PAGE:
May 12, 2021–I was asked to write a letter to my granddaughter that she will open 12 years from now.
This stumped me. Me, who calls himself a writer.
I’ve said before how intimidating it is when you realize you are in a place where people actually listen to or read your words. We spend so much of our lives yearning to be heard, and yet when that happens, like having your own column, it can be intimidating.
So here I am being asked to write a letter to someone very dear to me, who will read and read into every word I write 12 years from now, when I might not even be around to read her reaction. What do you say?
To gain perspective, I cheated. I challenged followers on social media to share what they would say to their younger selves on their high school graduation night. I hoped it would provide insight for my task.
I was not disappointed.
Well, maybe a little. There were lots of aphorisms and mall store poster sentiments. The trouble with doling out advice is a lot of it reads like a Hallmark greeting card from the aunt that still uses a propane company calendar to keep track of birthdays.
Still, several themes emerged.
One was to bolster self-confidence: be true to yourself, don’t be a people pleaser, stop caring what others think.
Some mentioned body image.
Karla said, “Love your imperfect self.”
Another poster added, “You’re not fat.”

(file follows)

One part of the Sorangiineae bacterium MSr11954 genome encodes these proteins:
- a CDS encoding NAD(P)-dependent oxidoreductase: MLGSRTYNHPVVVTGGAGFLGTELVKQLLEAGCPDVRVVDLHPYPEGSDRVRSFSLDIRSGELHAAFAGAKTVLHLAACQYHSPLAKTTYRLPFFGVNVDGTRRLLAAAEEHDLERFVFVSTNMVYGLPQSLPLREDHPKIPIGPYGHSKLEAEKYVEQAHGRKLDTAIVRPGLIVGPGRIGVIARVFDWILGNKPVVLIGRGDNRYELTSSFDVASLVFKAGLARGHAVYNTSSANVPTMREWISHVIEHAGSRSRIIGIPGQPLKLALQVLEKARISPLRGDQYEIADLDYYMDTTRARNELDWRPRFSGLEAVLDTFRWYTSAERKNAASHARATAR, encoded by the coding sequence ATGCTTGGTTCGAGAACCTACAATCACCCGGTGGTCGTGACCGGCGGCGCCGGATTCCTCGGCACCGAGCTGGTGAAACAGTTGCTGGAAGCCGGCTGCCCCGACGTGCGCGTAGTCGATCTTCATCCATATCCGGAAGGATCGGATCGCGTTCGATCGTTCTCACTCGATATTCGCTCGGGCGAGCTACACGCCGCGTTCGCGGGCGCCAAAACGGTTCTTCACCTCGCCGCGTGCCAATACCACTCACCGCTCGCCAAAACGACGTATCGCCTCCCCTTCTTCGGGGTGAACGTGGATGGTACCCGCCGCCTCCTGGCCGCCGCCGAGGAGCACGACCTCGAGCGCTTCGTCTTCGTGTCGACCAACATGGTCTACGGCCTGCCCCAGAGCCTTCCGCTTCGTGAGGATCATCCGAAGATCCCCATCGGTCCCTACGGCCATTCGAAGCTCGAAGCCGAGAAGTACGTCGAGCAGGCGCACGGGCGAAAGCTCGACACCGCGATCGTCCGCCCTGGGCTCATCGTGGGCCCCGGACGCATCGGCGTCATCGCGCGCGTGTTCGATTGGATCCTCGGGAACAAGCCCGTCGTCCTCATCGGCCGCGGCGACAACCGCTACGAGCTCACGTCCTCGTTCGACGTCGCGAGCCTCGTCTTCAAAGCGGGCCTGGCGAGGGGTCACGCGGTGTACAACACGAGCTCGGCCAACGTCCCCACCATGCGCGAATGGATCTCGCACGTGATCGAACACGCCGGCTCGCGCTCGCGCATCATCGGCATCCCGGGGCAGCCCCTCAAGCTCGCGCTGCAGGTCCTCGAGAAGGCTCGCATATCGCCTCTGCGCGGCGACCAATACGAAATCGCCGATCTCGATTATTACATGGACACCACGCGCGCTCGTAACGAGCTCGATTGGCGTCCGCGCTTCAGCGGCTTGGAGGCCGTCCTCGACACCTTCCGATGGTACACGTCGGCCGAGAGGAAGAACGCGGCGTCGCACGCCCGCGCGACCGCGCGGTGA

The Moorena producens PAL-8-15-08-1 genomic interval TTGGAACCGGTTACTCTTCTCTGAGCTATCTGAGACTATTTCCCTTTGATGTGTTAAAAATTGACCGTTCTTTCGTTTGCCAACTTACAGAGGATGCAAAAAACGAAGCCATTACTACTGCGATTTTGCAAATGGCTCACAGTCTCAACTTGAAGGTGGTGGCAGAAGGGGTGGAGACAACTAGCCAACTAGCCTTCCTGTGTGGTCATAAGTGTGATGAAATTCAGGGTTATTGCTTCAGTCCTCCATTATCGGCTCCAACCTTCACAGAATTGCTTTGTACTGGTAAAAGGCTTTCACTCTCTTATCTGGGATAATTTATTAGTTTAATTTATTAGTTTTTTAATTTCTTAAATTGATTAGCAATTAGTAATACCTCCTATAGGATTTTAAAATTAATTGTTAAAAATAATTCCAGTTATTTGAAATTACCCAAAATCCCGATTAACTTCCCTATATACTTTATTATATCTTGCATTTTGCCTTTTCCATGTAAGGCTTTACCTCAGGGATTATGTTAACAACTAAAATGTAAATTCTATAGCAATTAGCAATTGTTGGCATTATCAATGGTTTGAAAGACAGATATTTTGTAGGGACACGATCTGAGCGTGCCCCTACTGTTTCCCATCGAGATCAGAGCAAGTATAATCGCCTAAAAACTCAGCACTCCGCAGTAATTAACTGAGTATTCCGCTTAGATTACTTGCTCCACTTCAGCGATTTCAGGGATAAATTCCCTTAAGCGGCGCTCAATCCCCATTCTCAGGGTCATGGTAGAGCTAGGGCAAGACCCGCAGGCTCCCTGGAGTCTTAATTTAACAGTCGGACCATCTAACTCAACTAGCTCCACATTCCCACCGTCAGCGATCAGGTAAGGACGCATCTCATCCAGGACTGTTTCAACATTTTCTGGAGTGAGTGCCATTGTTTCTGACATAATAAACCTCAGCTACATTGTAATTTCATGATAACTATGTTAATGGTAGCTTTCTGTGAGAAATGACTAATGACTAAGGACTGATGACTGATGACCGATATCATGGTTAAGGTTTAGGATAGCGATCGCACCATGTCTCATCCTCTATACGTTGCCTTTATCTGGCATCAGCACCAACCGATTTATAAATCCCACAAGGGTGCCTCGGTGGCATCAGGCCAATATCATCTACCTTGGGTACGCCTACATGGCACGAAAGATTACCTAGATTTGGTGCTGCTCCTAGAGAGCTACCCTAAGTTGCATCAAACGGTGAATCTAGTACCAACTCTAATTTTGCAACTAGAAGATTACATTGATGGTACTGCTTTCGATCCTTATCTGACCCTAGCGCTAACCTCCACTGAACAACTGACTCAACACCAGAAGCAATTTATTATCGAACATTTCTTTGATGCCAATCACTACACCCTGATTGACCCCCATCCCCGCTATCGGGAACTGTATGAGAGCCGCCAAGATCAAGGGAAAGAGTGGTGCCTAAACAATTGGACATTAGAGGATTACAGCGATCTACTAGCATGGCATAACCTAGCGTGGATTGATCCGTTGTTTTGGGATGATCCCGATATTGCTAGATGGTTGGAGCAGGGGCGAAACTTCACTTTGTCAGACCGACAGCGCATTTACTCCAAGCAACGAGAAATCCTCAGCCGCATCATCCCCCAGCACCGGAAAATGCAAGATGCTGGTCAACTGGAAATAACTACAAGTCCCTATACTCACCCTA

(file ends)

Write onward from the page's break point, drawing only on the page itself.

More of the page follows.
Good things to hear, anytime.
A surprising number of the women responding said to be wary of teenage love, something none of the men mentioned. Draw your own conclusions there.
Some responders said to be in less of a hurry, and take time to have experiences while you can.
Lisa would tell her younger self to “Read How To Win Friends and Influence People.” This hit home because I used to do that with my own kids. I still go back and re-read it just to remind myself how we are all connected. Something especially needed these days.
Karen said, “You can have it all, just not at the same time.”
I liked this one, because it restates a cliche in a fresh way. And that is important. Because, while I was moved by the depth of feeling people were willing to share, I also questioned whether any of this advice would be followed by your 18-year-old self. Chances are we heard all these messages on graduation day, but, like the Food Pyramid and laundry detergent instructions, we ignored them.
In the end, my favorite comment was also the shortest–one word.
This is something we forget to do. It is profound. I once asked a hypnotist who had worked in a trauma ward what was the top advice she could give to people under stress. She said to remember to breathe. It is the first thing we stop doing when in stressful situations, yet the one thing we need to do. That simple act can calm our nerves, slow our pulse, and feed our brain.
While none of this really helped me write “my letter,” it was a thoughtful exercise. I mainly learned how so many of us still nurse tinctures of regret and have struggled with a negative self image.
Thank you, everyone. To find out what I wrote to my granddaughter, you’ll have to ask her on May 27, 2033.